“This council can’t afford to alow a black hole to appear in its budget and that would be far more damaging thank achieving these savings today.”
10:48 “On a lighter note”, Alistair Buchan announces he lost his wallet this morning, before addresses councillors. “But the answers are not in my wallet!”
Report today is very different, complex, covers almost every single aspect of the council. Seriousness is self evident. It’s important all services are treated equally.
Need both efficiency savings and service changes. Cuts so far have been efficiencies, now we need to look at services.
10:43 Josie: Our key objective is to keep reserves at a reasonable level. If we keep on spending as we have been doing resreve fund could run out in as little as 5 years time. If we allowed that to happen cuts we propose now would be nothing compared to what we would have to do.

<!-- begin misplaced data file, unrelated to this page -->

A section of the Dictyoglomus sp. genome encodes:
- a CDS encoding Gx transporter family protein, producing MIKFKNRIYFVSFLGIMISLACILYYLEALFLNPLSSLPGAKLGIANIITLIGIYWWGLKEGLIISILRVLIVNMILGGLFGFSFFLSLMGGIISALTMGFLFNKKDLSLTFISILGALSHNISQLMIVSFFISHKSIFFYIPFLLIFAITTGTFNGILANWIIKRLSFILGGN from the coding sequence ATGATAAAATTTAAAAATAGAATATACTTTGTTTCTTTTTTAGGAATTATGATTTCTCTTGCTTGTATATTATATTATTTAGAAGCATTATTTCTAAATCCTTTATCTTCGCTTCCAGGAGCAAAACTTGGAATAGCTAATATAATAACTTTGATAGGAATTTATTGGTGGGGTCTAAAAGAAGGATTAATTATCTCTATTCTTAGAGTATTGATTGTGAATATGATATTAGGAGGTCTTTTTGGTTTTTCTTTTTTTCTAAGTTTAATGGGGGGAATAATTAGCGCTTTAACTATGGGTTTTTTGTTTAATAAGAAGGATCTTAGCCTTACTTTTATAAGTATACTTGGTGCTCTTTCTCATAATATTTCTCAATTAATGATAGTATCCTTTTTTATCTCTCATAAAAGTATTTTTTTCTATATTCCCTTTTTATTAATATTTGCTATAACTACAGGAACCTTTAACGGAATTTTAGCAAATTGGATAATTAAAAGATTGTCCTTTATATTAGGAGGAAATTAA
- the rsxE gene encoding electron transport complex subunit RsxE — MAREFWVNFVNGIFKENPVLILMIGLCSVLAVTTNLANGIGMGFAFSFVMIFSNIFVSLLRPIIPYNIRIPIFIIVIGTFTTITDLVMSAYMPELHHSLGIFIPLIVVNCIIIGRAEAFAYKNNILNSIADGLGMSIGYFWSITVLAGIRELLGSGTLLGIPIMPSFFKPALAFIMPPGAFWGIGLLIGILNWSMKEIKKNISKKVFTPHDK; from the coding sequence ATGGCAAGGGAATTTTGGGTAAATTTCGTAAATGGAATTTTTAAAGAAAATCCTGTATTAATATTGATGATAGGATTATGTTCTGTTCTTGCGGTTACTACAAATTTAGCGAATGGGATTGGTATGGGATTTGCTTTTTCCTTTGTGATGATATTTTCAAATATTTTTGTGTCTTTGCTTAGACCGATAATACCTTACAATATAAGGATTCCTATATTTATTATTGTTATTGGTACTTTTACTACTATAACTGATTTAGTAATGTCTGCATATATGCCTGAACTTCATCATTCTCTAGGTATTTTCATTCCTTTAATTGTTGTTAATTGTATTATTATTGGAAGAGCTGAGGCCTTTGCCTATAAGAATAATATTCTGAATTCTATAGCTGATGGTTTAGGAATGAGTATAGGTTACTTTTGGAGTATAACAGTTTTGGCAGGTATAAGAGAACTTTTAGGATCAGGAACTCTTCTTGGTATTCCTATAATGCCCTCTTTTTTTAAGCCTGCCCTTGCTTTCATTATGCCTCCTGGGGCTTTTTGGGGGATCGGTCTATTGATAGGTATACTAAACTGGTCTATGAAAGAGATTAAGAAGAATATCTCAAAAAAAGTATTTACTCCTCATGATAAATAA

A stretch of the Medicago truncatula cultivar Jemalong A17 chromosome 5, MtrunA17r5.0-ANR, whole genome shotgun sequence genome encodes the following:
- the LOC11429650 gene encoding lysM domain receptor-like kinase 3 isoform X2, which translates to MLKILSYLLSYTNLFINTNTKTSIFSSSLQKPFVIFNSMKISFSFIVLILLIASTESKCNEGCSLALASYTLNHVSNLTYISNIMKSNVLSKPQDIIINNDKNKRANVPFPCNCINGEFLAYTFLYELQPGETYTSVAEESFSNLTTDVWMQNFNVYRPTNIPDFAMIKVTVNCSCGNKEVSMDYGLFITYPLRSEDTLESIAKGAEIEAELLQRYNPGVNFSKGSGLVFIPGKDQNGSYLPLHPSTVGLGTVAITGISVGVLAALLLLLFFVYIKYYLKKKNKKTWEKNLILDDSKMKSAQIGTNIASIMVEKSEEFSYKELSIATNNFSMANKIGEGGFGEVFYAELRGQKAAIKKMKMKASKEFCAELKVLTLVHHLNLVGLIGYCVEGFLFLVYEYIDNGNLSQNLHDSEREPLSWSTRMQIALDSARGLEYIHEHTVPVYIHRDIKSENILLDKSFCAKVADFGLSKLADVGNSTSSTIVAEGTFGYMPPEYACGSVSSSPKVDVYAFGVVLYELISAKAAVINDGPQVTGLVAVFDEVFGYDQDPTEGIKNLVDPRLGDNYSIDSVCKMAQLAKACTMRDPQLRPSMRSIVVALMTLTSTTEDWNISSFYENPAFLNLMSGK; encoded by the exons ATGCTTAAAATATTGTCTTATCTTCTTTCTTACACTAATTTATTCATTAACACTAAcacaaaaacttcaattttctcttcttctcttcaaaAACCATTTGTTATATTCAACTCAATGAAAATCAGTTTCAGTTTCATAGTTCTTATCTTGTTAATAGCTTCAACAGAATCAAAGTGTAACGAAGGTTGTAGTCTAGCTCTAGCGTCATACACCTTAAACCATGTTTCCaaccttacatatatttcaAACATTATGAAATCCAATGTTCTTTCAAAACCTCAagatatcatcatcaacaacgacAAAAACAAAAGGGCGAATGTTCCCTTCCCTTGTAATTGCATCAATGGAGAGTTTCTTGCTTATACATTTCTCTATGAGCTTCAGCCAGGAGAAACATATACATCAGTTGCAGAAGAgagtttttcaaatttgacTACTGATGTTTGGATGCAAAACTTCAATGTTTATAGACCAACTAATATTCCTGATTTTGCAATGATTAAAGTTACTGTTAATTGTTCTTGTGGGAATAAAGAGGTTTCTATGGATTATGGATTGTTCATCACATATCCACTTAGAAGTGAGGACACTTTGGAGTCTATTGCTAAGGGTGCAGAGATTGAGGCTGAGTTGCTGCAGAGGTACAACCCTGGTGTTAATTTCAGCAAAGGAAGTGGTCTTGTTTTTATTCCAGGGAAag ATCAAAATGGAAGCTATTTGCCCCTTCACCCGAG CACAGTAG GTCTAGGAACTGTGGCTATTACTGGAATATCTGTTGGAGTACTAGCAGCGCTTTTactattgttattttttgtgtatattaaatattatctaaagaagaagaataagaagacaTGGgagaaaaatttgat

Easy thing would be to do nothing and leave hard decision to incoming council. If we did that we would be walking away from our responsibilities.
We are focussed on the future. Decision we take today will hve consequences for the future. If we don’t take decisions today we won’y have money to maintian current facilities, let alone anything new. Short term pain, for long term gain.
10:41 Now the big one. Sandy hands over the chair to Josie, who has been leading the budget cutting exercise. Josie: “I don’t know if I should thank you. We have a very, very big task ahead of us today, but we here to get something out of this at the end of the day.”
10:39 Laura Baisley brings up the empty houses in Unst. We should lobby to get something done with those houses.
Jonathan: “Should we defer sending delegation to next council meeting after what Cecil said?”
10:37 Jonathan: If we didn’t build the houses there would have been no money for Thatcher to beat the miners. It was made on the clear understanding it would be repaid. Should we build on contact made by Cllr Duncan with chancellor to send a delegation to try and sort this out, along with our Liberal Democrat friends in the coalition.” Gary Robinson seconds.